Dennett, D. (1987). The Intentional Stance. Cambridge, MA: MIT Press.

Frith, U. (1989). Autism: Explaining the Enigma. Oxford: Blackwell.

Gibbs, R. (1994). The Poetics of Mind: Figurative Thought, Language and Understanding. Cambridge: Cambridge University Press.

Goldman, A. (1993). The psychology of folk psychology. Behavioral and Brain Sciences 16:15-28.

Gopnik, A. (1993). How we know our minds: The illusion of first-person knowledge of intentionality. Behavioral and Brain Sciences 16:1-14.

Gordon, R. M. (1986). Folk psychology as simulation. Mind and Language 1:158-171.

Grice, H. P. (1989). Studies in the Way of Words. Cambridge, MA: Harvard University Press.

Harris, P. L. (1989). Children and Emotion: The Development of Psychological Understanding. Oxford: Blackwell.

Johnson-Laird, P. N., and R. M. J. Byrne. (1991). Deduction. Hove: Erlbaum.

Leslie, A. M. (1987). Pretence and representation: The origins of "theory of mind." Psychological Review 94:412-426.

Perner, J. (1991). Understanding the Representational Mind. Cambridge, MA: MIT Press.

Premack, D., and G. Woodruff. (1978). Does the chimpanzee have a theory of mind? Behavioral and Brain Sciences 1:515-526.

Recanati, F. (1986). On defining communicative intentions. Mind and Language 1(3):213-242.

Rips, L. (1994). The Psychology of Proof. Cambridge, MA: MIT Press.

Rosenthal, D. M. (1986). Two concepts of consciousness. Philosophical Studies 49(3):329-359.

Rosenthal, D. M. (1997). A theory of consciousness. In N. Block, O. Flanagan, and G. Güzeldere, Eds., The Nature of Consciousness: Philosophical Debates. Cambridge, MA: MIT Press, pp. 729-753.

Schiffer, S. (1972). Meaning. Oxford: Clarendon Press.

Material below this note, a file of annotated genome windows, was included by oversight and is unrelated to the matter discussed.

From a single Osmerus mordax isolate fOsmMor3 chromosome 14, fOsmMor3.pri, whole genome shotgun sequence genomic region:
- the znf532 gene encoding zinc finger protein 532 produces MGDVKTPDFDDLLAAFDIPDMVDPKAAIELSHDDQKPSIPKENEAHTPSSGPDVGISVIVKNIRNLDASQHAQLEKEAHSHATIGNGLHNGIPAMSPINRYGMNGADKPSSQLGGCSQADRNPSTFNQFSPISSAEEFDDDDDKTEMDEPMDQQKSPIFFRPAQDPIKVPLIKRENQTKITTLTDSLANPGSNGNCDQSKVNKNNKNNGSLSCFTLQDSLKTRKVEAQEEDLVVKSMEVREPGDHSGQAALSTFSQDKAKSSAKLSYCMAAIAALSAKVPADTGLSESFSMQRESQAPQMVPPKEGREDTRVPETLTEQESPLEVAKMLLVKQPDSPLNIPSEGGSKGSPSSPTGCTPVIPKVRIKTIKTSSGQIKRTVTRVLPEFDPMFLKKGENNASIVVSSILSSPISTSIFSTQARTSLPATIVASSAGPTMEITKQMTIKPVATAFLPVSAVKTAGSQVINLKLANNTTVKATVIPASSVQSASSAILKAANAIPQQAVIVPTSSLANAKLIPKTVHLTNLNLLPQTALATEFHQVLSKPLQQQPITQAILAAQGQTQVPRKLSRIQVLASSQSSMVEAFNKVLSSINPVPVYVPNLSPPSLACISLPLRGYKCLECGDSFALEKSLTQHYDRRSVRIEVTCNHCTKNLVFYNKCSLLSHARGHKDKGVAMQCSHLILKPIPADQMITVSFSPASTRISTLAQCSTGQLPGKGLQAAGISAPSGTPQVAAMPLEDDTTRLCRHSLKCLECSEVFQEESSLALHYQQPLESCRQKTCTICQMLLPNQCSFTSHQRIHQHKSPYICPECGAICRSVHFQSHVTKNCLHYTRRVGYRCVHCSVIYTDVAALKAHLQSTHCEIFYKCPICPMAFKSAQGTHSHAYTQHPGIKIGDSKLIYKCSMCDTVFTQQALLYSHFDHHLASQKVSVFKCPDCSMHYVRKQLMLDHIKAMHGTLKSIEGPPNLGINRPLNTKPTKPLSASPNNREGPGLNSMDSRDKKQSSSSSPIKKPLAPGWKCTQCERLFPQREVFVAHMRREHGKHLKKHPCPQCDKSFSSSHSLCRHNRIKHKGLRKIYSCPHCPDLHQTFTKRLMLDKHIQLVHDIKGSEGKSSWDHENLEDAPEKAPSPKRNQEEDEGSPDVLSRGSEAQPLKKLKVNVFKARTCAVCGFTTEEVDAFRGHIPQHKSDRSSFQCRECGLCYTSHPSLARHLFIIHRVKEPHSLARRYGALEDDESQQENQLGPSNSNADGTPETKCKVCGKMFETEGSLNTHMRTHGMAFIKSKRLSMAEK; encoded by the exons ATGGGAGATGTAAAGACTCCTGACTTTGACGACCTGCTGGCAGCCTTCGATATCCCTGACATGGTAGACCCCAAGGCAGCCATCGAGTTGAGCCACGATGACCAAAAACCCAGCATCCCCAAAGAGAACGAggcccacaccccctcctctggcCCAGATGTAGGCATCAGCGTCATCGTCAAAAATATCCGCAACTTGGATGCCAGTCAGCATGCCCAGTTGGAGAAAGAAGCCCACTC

Searle, J. (1969). Speech Acts. Cambridge: Cambridge University Press.

Sperber, D., and D. Wilson. (1986). Relevance: Communication and Cognition. Oxford: Blackwell.

Wellman, H. M. (1990). The Child's Theory of Mind. Cambridge, MA: MIT Press.

Whiten, A. (1991). Natural Theories of Mind: Evolution, Development and Simulation of Everyday Mindreading. Oxford: Blackwell.

Further Readings

Baron-Cohen, S., A. Leslie, and U. Frith. (1985). Does the autistic child have a "theory of mind"? Cognition 21:37-46

Baron-Cohen, S., H. Tager-Flusberg, and D. J. Cohen, Eds. (1993). Understanding Other Minds: Perspectives from Autism. Oxford: Oxford University Press.

Bogdan, R. J. (1997). Interpreting Minds: The Evolution of a Practice. Cambridge, MA: MIT Press.

Carruthers, P. (1996). Language, Thought and Consciousness. Cambridge: Cambridge University Press.

Carruthers, P., and P. Smith, Eds. (1996). Theories of Theories of Mind. Cambridge: Cambridge University Press.

Clark, H., and Gerrig, R. (1990). Quotations as demonstrations. Language 66:764-805.

Davies, M., and T. Stone, Eds. (1995). Folk Psychology: The Theory of Mind Debate. Oxford: Blackwell.

Davies, M., and Humphreys, G., Eds. (1993). Consciousness. Oxford: Blackwell.

Davies, M., and T. Stone, Eds. (1995). Mental Simulation: Evaluations and Applications. Oxford: Blackwell.

Frith, U., and F. Happé. (1994b). Autism: Beyond "theory of mind." Cognition 50:115-132.

Happé, F. (1994). Autism: An Introduction to Psychological Theory. London: UCL Press.

Lehrer, K. (1990). Metamind. Oxford: Oxford University Press.

Mithen, S. (1996). The Prehistory of the Mind. London: Thames and Hudson.

Sperber, D. (1994). Understanding verbal understanding. In J. Khalfa, Ed., What is Intelligence? Cambridge: Cambridge University Press.

Sperber, D., Ed. (Forthcoming). Metarepresentations. Oxford: Oxford University Press.

Sperber, D., and D. Wilson. (1981). Irony and the use-mention distinction. In P. Cole, Ed., Radical Pragmatics. New York: Academic Press, pp. 295-318.

Whiten, A., and R. W. Byrne. (1997). Machiavellian Intelligence. Vol. 2, Evaluations and Extensions. Cambridge: Cambridge University Press.